Germs in the kitchen: tips on food hygiene
Consumers often underestimate health risks emanating from pathogenic germs found in their own kitchen. "Food can be contaminated with bacteria, viruses or parasites. This can happen as a result of incorrect storage and preparation in private households", explains Professor Dr. Dr. Andreas Hensel, President of the Federal Institute for Risk Assessment (BfR). Every year, approximately 100,000 cases of illness are reported which may be food-borne. These notably include infections with campylobacter, salmonella and norovirus. In most cases, such infections produce symptoms such as stomach cramps, diarrhoea or vomiting and heal spontaneously. However, food poisoning can be very serious in persons whose immune system is weakened or not fully developed yet. Against this background, the BfR has updated its leaflet "Consumer Tips: Protection against Food-borne Infections in Private Households". The leaflet summarises recommendations on food and kitchen hygiene.
Although gastrointestinal infections often heal spontaneously, they can be severe in especially sensitive persons. These groups of persons include small children, pregnant women, the elderly and persons with a weakened immune system. In order to avoid such food-borne infections, consumers should adhere to the rules of hygiene when storing and preparing foods.
The goal is to avoid contamination of food with pathogens in one's own kitchen as well. Since that is not always entirely possible, measures should additionally be taken to limit multiplication of germs or to prevent their survival: most pathogens are killed when food is sufficiently, i.e. to a temperature of at least 70 °C for two minutes or more heated, as part of its preparation or reheating. This temperature should also be reached on the inside of the food. In addition, multiplication of microorganisms in food can be reduced, if the food is refrigerated.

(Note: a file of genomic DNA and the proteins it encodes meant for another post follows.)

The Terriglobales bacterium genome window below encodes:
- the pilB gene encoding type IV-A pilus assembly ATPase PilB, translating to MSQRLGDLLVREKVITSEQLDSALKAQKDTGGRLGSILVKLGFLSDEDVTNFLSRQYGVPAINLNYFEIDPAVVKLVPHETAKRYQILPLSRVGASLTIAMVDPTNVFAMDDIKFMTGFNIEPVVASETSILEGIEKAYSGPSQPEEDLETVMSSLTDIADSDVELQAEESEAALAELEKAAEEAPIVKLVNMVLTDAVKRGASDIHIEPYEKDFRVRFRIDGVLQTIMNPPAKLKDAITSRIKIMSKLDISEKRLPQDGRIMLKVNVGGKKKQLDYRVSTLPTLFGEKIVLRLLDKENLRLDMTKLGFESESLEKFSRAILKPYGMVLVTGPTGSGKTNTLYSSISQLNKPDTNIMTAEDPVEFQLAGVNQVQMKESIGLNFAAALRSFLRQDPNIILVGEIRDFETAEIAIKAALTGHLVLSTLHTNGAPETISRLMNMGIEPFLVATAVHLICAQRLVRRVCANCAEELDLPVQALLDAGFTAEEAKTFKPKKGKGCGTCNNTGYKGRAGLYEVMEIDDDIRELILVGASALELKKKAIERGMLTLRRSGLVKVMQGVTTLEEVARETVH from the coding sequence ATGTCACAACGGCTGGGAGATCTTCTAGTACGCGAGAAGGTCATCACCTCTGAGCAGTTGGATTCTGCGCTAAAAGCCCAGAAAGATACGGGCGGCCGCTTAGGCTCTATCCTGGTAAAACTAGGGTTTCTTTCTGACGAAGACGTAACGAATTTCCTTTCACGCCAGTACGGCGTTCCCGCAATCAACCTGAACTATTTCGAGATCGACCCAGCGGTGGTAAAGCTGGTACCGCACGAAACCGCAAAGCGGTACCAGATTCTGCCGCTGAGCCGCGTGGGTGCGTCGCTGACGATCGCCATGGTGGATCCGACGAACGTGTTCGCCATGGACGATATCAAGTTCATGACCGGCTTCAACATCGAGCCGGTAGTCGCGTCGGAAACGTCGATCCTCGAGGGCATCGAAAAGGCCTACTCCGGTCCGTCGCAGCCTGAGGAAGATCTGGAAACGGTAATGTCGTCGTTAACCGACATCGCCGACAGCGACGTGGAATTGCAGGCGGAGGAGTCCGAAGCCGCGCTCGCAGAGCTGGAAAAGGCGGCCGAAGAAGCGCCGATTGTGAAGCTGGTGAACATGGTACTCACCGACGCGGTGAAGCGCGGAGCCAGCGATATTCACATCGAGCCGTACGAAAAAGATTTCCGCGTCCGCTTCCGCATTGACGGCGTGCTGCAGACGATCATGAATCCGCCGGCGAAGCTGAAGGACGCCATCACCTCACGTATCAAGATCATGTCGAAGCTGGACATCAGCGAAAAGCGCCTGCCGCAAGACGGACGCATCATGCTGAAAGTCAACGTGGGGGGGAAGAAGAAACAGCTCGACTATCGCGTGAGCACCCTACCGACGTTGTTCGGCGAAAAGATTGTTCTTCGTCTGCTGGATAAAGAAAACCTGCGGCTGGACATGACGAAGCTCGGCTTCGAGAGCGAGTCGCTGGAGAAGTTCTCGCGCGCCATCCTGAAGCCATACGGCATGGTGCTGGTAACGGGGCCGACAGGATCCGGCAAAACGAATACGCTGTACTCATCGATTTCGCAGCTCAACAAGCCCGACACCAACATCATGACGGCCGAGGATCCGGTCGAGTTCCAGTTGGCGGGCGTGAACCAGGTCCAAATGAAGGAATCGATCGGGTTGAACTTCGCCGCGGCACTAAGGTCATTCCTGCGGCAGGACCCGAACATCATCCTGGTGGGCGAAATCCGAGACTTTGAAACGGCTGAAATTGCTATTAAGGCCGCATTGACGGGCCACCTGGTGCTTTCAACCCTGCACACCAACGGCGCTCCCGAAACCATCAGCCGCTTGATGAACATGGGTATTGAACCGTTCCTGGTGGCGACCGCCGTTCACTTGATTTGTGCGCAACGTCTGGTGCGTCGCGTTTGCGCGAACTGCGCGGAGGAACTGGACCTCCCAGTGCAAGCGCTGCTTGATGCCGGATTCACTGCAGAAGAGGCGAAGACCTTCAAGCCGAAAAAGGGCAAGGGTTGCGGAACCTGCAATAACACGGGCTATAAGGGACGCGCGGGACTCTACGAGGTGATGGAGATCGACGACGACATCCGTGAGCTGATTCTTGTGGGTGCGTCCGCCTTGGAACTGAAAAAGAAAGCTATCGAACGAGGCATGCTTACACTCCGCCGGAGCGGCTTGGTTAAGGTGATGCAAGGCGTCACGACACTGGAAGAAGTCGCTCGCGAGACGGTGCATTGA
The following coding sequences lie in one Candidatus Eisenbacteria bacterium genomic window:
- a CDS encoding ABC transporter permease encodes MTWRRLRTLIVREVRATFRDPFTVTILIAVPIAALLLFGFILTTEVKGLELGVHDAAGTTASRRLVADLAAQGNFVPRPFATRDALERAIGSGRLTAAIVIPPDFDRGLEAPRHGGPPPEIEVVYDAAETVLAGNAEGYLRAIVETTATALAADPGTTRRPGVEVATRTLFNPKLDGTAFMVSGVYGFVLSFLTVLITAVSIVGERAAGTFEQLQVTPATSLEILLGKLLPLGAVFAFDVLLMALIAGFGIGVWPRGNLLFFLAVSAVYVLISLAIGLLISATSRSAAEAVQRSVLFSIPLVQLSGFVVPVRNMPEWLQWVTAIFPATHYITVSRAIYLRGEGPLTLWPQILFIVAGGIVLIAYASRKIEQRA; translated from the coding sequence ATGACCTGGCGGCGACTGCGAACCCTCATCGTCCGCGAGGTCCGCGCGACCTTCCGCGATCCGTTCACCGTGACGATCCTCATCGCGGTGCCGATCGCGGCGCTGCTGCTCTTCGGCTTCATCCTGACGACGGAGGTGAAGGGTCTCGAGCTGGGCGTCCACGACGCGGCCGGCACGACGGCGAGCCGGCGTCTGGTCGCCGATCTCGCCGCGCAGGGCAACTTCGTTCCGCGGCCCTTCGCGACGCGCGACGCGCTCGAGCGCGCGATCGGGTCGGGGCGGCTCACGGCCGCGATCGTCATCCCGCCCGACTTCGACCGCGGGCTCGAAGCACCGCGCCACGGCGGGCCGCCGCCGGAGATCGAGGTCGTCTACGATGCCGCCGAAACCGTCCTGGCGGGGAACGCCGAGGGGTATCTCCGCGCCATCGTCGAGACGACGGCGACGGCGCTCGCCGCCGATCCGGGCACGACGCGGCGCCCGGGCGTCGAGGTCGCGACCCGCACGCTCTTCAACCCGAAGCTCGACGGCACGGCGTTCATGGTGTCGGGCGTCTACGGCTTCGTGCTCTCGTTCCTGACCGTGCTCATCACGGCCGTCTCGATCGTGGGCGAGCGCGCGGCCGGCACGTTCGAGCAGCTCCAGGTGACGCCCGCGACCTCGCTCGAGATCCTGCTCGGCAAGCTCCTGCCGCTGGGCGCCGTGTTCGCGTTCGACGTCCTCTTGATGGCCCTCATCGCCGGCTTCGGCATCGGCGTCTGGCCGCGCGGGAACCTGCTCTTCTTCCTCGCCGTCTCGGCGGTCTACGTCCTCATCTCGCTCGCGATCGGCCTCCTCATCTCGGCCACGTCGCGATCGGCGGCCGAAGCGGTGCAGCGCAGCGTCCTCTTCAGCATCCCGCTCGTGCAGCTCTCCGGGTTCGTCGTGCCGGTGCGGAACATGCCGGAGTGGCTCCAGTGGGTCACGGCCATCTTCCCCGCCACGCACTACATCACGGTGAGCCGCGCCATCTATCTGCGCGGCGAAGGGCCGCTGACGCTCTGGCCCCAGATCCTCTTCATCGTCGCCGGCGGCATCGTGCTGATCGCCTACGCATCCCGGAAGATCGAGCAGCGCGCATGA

Pathogens can be transferred to food from people, pets or parasites. Raw foods constitute another important transmission. From such foods, germs can be transferred to other foods either directly or via the hands, kitchen utensils or work surfaces. This is referred to as "cross-contamination" of food. An infection risk is notably posed when food is eaten raw or when it is not sufficiently heated before consumption.
The leaflet "Protection against Food-borne Infections in Private Households" summarises consumer tips on the following aspects of food and kitchen hygiene:
- Avoiding contamination of foods with germs ("cross-contamination")
- Transport, storage and preparation of food
- Personal hygiene
- Cleaning of work surfaces in the kitchen as well as dishes and cutlery
The leaflet can be downloaded free of charge from the homepage of the BfR under Publications where it can also be ordered via the shopping cart function (in German only).
About the BfR
The Federal Institute for Risk Assessment (BfR) is a scientific institution within the portfolio of the Federal Ministry of Food and Agriculture (BMEL) in Germany. It advises the Federal Government and Federal Laender on questions of food, chemical and product safety. The BfR conducts its own research on topics that are closely linked to its assessment tasks.